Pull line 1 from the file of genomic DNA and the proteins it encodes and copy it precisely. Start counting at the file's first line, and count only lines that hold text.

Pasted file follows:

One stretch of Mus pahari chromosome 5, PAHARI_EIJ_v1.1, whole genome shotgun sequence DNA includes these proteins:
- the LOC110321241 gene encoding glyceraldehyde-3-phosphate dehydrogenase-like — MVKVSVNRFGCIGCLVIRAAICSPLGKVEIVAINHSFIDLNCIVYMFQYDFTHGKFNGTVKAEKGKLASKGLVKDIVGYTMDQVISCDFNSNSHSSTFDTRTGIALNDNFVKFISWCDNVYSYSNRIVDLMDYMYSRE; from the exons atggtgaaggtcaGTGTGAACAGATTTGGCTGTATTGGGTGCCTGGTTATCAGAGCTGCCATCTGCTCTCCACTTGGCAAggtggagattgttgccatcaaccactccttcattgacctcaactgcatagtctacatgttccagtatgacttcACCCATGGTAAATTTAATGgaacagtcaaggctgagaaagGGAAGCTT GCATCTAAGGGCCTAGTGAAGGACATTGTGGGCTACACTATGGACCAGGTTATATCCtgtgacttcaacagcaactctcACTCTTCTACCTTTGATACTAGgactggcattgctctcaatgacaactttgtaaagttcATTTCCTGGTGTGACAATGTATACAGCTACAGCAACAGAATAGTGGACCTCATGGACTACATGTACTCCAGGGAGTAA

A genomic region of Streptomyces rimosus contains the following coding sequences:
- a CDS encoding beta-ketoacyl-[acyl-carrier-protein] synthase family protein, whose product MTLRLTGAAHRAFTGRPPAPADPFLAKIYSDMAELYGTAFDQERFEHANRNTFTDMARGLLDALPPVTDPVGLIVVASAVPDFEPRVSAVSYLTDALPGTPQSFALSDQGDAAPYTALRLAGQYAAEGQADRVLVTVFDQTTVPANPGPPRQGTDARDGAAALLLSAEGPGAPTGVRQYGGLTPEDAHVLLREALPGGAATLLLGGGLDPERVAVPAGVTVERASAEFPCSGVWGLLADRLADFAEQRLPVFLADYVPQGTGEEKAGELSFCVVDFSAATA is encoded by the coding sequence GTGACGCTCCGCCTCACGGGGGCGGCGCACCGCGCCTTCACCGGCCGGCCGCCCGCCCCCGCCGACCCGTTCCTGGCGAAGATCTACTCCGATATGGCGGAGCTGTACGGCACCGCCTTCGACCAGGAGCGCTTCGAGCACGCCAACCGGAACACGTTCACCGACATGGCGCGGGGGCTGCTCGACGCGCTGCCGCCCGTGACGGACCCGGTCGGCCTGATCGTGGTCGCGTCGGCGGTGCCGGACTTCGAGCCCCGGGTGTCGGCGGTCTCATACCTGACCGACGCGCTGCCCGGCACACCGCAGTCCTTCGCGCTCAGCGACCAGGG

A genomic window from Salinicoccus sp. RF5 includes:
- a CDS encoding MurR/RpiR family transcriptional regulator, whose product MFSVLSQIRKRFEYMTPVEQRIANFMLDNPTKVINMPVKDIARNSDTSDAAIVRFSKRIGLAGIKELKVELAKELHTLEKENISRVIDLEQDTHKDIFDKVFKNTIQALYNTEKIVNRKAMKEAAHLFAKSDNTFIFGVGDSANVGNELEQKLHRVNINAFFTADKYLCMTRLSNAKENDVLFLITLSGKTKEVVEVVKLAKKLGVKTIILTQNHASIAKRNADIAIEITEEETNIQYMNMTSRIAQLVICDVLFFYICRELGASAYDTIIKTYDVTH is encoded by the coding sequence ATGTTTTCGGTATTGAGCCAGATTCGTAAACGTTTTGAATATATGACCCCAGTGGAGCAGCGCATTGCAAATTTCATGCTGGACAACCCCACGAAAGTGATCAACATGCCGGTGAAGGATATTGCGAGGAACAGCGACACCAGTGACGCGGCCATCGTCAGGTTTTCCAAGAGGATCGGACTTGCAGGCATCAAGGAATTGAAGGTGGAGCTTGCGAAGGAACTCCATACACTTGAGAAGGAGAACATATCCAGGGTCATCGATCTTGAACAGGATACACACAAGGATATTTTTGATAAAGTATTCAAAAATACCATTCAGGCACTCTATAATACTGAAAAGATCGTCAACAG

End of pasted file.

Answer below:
One stretch of Mus pahari chromosome 5, PAHARI_EIJ_v1.1, whole genome shotgun sequence DNA includes these proteins: